Jordan Price Auburn

Auburn freshman Jordan Price chasing NCAA’s consecutive made 3s record

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Some freshmen are just looking to make it into the team’s rotation in their first year on campus. Others are looking to get a starting spot. Auburn’s Jordan Price has his sights set on something else: the NCAA’s consecutive made three-pointers record.

The 6-5 native of Decatur, Ga., has hit 11 straight over his last three games, four shy of the record 15 in a row hit by Northwestern’s Todd Leslie in 1990. Price went 4-of-4 from behind the arc in back-to-back games, wins over Grambling State and Furman, then posted a 3-of-3 night from three in a win over Tennessee Tech on Tuesday.

”He has been shooting the ball unbelievable,” Auburn coach Tony Barbee told the AP. ”As a scorer whenever you get on a roll like that, you get in that zone, and he is in one of those zones right now. He has been working hard in practice, and it has been paying off in the games.”

Before his streak began on Dec. 11, Price hadn’t been shooting the ball particularly well from three-point range, having gone 8-of-23. Now three games in, he’s shooting 55 percent from distance on the year and is averaging 7.7 points in a modest 16.5 minutes per game.

“I really don’t believe that I am a 3-point shooter,” said Price, who was praised more for his athleticism by scouts as a Top 100 prospect from the Class of 2012. ”I can shoot. It’s just a blessing that I haven’t missed. I’ve been settling for the 3 because I’m open. I can hit the mid-range shot and get to the basket. If they just tell me to keep shooting, that’s what I’m going to do.”

Price has already tied the 20-year-old SEC record of 11, set by Vanderbilt’s Kevin Anglin. His next chance to break that record and go for the NCAA mark will be Saturday when Auburn takes on Winthrop.

Daniel Martin is a writer and editor at, covering St. John’s. You can find him on Twitter:@DanielJMartin_


VIDEOS: Rhode Island, Maryland exchange heated words in Cancun

Dan Hurley
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No. 2 Maryland finally found their rhythm on Wednesday night, blowing out a good Rhode Island team, 86-63, in the finals of the Cancun Challenge.

Melo Trimble and Rasheed Sulaimon combined for 34 points and eight assists on 13-for-14 shooting and Robert Carter added 15 points, nine boards, three assists and three blocks. Peak Maryland, which is what we saw tonight, is really dangerous.

But Peak Maryland wasn’t the story after the game, as tempers flared in the waning minutes.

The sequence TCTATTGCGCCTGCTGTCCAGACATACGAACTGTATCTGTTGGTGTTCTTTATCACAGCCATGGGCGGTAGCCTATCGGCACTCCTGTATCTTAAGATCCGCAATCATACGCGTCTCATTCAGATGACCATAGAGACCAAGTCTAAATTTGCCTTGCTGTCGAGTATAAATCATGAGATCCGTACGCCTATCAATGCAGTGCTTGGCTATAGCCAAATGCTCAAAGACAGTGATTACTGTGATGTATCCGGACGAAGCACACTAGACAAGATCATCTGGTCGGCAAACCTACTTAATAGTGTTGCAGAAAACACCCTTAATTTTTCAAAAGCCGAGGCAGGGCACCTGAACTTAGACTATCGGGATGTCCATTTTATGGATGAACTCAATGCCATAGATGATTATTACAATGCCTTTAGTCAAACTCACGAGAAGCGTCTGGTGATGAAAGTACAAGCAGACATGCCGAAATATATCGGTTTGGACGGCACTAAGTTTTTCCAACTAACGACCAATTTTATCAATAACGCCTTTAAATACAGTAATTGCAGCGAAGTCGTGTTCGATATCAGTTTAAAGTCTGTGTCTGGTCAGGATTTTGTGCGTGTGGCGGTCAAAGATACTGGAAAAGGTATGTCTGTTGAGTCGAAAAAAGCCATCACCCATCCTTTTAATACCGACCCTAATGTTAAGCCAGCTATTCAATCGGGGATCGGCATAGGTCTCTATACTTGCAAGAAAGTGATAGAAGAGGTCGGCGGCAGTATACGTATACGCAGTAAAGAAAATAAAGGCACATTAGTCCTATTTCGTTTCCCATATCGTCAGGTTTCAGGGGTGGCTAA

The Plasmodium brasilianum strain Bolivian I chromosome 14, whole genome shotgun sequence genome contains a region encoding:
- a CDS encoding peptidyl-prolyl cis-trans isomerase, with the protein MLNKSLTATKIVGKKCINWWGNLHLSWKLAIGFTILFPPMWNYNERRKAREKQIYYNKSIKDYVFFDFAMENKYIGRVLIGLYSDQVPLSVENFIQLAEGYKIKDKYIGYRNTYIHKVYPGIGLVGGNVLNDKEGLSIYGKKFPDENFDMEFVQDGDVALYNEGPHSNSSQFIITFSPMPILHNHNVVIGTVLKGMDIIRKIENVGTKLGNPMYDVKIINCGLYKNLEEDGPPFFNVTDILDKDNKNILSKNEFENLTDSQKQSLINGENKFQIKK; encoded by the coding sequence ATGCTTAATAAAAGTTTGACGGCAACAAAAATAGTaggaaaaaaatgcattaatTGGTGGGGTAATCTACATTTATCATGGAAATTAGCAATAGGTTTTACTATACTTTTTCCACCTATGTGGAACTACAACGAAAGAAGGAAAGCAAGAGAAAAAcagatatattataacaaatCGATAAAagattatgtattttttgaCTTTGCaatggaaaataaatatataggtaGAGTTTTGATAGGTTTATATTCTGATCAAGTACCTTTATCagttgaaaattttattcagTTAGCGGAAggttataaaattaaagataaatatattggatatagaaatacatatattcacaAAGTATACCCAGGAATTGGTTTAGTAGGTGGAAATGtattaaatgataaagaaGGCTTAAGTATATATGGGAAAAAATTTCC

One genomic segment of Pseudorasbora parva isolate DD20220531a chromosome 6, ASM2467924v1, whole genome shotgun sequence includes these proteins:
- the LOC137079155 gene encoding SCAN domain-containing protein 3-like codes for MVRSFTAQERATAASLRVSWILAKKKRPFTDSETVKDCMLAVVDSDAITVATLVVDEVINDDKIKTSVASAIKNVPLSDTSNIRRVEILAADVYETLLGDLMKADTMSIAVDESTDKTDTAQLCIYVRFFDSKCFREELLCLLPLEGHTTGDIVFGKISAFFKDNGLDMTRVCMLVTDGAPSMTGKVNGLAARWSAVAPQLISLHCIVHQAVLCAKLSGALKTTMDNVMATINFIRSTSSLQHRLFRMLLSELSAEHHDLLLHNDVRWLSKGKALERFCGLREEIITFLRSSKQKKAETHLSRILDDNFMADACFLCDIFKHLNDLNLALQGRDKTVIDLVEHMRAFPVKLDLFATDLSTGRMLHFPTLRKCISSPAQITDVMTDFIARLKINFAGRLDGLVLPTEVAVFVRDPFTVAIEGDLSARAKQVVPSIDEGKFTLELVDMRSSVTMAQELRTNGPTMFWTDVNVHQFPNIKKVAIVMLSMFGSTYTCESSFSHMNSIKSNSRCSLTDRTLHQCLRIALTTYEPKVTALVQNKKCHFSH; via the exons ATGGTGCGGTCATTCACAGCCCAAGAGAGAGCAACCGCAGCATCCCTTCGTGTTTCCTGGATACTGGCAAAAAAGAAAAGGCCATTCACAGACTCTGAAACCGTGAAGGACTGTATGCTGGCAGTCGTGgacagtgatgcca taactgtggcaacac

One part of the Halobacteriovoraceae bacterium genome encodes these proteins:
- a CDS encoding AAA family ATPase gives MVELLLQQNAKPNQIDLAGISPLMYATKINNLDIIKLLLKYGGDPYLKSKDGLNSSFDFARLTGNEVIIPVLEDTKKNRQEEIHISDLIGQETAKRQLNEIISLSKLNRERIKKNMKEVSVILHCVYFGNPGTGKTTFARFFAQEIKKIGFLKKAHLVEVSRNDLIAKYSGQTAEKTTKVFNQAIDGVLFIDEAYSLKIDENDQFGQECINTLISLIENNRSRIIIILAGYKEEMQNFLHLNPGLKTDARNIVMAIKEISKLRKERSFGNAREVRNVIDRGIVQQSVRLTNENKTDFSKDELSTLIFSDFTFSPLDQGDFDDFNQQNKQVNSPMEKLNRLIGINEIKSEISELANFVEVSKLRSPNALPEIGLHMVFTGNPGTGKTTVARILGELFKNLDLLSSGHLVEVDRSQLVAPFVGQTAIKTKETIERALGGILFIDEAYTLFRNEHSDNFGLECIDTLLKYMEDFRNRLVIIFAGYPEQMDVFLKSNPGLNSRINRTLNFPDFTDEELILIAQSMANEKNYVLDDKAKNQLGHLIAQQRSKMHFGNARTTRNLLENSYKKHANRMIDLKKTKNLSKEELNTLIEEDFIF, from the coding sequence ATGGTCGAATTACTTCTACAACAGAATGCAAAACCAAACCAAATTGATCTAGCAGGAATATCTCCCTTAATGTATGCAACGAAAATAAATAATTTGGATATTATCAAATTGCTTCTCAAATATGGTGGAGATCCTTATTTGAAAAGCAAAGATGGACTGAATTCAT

It started when Maryland coach Mark Turgeon called a timeout with less than two minutes remaining. Jake Layman had just hit a three to put Maryland up by 24 points and Turgeon wanted to get his walk-ons in the game. Hurley said to the Maryland bench, “We’ll see you again, boy,” according to Inside Maryland Sports, which prompted this reaction from Turgeon:

After the game, the two teams had to be separated in layup lines. According to reports from IMS and from the Baltimore Sun, Hurley was cursing at Maryland players as he was shaking their hands after the game. According Doug Gottlieb, who called the game for CBS Sports Network, Trimble said that the Rhode Island team wanted to “fight us”:

Wayne Selden stars as Kansas wins the title in Maui

Wayne Selden Jr., Jeff Roberson
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The last time we wrote about Wayne Selden in this space, it was my colleague Scott Phillips who questioned, after a poor performance in the Champions Classic, whether or not Selden is capable of bring a primary scorer for a team with NCAA title aspirations.

At the time, it wasn’t an unfair question to ask.

Selden is a former top 15 recruit. He is a guy who was expected to go one-and-done that played poorly in the first big game of his third year on campus. But after three days it Maui, it appears that the old Wayne Selden is gone.

[MORE: Kansas got Cheick Diallo news today]

He capped an MVP performance in the Maui Invitational with 25 points and seven boards on 8-for-11 shooting as the No. 5 Kansas Jayhawks knocked off No. 19 Vanderbilt, 70-63, in the title game. Selden was terrific for the entire weekend, averaging 21.5 points in the two games against Division I competition and shooting 12-for-17 from beyond the arc in the three game tournament.

It was the best that we’ve seen Selden play during his Jayhawk career, and it came in a game the Jayhawks desperately needed it. Vanderbilt is a damn good team. They’re ranked 19th, which may actually be too low, and they seem to clearly be the biggest challenger to Kentucky in the SEC. They jumped out to a double-digit lead on Kansas in the first half as the Jayhawks seemed to be sleep-walking early in the game.

Enter Selden. He drilled three threes in the first half and scored 13 of the 26 Jayhawk points to keep them close. In other words, he played like a star on a night Kansas desperately needed someone to step up and play like a star. Remember: this is a dude that had enough talent and potential in high school to be considered a McDonald’s All-American and a potential lottery pick. The ability is there:

(That move is filthy.)

The question has always been whether or not he is capable of putting it all together, of being the guy that can be relied upon to make the big play in the big moment, to carry a team with title aspirations.

And to be fair, the jury is still out in that regard. Are we just going to ignore those four free throws he clanged down the stretch?

But seeing Selden have this kind of performance in a game like this against a team that is this good is unquestionably a positive for Kansas moving forward.